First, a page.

Powering the people who power BC

Op-eds & Commentary

Entrepreneurial drive and gumption are hallmarks of our business culture in British Columbia. This is apparent when we pause to remember that 98 percent of all business in our province are small businesses.

This week (October 16-22) is Small Business Week and we want to highlight the achievements of the people who are powering BC.

At the BC Chamber of Commerce, our 36,000 members give us unique insights into the importance of small business to our economy. With over a million people in BC working in small businesses – spanning industries such as technology, manufacturing, agriculture, retail, art, and tourism – there are so many stories to be told.

Tom Wittal is the manager at the William’s Lake office of E. B. Horseman & Son, a fifth-generation, family-run business. During the summer wildfires, Tom, his wife, and his team of six were evacuated. Not willing to stand by idly, Tom and the E. B. Horseman family raised thousands of dollars, and provided much-needed food and supplies to ranchers and families stranded by the fires.

During Small Business Week, Chambers of Commerce across the province are telling these types of stories, through lunches and galas, seminars and learning opportunities.

While small businesses power our local and provincial economy, they also power their communities. Many of our members are leaders in volunteer and charity work, providing support to local sport and cultural programs, or furthering prosperity in their regions.

For instance, Carol Hiebert runs a successful lingerie store – Undercover Secrets – but her compassion towards women who have undergone mastectomies led her to provide special products to help women feel their best, one of the most gratifying aspects of her work.

Or look at West Coast Edge ATV, which through an agreement with the Uchucklesaht First Nation, provides breathtaking trips of a lifetime to visitors from around the world, showcasing the beauty and culture of Vancouver Island.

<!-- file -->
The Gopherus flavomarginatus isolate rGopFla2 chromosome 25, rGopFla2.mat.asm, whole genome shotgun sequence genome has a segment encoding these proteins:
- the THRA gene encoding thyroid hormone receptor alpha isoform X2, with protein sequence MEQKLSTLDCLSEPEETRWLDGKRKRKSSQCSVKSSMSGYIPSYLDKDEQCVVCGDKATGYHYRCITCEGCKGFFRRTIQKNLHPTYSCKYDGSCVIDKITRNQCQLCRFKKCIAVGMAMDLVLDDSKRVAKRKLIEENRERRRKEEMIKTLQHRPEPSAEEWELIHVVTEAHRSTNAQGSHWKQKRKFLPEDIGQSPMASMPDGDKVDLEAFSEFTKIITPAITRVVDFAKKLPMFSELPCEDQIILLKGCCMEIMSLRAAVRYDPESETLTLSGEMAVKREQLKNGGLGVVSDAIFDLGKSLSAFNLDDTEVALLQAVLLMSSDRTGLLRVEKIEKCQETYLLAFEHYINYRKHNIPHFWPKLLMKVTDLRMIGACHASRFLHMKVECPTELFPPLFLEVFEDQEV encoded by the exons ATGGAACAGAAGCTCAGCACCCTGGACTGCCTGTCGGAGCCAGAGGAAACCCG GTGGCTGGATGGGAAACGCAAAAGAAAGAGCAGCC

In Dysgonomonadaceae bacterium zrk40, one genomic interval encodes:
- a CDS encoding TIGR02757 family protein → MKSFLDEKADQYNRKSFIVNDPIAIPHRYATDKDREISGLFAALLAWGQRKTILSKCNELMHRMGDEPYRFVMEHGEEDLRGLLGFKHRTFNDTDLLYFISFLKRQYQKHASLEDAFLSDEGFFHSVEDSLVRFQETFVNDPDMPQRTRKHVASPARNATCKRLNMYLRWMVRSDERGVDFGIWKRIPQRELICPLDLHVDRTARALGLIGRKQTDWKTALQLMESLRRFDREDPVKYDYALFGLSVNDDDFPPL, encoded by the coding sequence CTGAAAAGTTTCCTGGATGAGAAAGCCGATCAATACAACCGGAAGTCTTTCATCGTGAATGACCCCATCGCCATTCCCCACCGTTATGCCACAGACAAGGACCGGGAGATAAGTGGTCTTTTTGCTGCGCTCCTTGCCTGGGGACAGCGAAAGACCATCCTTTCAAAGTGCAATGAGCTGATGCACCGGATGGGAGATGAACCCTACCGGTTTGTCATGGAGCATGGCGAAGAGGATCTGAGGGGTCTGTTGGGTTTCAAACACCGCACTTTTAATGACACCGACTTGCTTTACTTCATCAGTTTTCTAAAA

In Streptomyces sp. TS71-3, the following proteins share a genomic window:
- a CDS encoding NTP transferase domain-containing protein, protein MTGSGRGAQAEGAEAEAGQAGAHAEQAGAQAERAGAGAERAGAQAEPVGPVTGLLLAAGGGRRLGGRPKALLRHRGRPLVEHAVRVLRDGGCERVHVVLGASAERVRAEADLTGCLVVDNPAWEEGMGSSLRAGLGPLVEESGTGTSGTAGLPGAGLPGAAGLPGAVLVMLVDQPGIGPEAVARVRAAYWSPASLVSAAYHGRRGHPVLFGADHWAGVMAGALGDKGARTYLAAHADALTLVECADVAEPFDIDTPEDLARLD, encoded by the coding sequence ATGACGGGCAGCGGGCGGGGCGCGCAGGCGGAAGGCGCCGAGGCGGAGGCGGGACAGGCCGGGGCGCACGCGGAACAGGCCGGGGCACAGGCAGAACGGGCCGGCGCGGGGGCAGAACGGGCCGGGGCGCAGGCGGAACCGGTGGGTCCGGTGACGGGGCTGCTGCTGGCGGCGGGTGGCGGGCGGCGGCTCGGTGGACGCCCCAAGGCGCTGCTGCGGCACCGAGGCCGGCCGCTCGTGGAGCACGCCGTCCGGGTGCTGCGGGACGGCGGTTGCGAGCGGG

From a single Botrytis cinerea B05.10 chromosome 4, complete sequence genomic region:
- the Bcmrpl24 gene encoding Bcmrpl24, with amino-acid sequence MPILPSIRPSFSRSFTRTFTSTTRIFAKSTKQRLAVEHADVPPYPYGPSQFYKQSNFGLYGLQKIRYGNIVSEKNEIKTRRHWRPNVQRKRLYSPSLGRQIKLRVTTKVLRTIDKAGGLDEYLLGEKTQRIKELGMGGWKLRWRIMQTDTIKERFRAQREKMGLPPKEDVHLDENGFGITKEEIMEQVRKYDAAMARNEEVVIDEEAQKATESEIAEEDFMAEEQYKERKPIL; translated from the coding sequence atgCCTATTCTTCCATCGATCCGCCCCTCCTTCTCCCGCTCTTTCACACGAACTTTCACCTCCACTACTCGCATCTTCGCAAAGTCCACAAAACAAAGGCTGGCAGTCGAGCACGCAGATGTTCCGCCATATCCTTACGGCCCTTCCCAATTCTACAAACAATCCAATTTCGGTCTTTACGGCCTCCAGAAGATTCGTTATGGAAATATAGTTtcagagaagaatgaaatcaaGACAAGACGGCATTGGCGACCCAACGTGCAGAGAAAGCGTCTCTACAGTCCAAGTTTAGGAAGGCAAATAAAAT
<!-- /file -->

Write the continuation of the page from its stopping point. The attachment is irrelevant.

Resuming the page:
Karen Walters runs a five-generational, family-run, seasonal greenery business. In the off-season, she and her family have turned the farmland into a highly sought-after wedding location. In turn, this has provided an incredible economic boost to other businesses in the area.

These individuals and families are showing their grit, their dedication, and their ambition through the good times and the bad. Small businesses often face difficulties with little or no protection. With entire families or even generations of families, working tirelessly to succeed, there is little time off, no room for error, and no safety net when disaster strikes. With this in mind, the BC Chamber of Commerce urges the federal government to further examine the implications of their proposed tax changes, and the effects it will have on small businesses.

This October, we take the opportunity during Small Business Week to highlight and support the many people who make the province of BC so successful and to reiterate our support during the tough times.

Our future strength – and the strength of the economy – will come from powering the people who power BC.


Val Litwin is the President and CEO of the BC Chamber of Commerce

The BC Chamber of Commerce BC’s largest and most broadly -based business organization with 36,000 businesses members of every size and from every sector and region of the province.  The BC Chamber’s purpose is to know what’s on BC’s min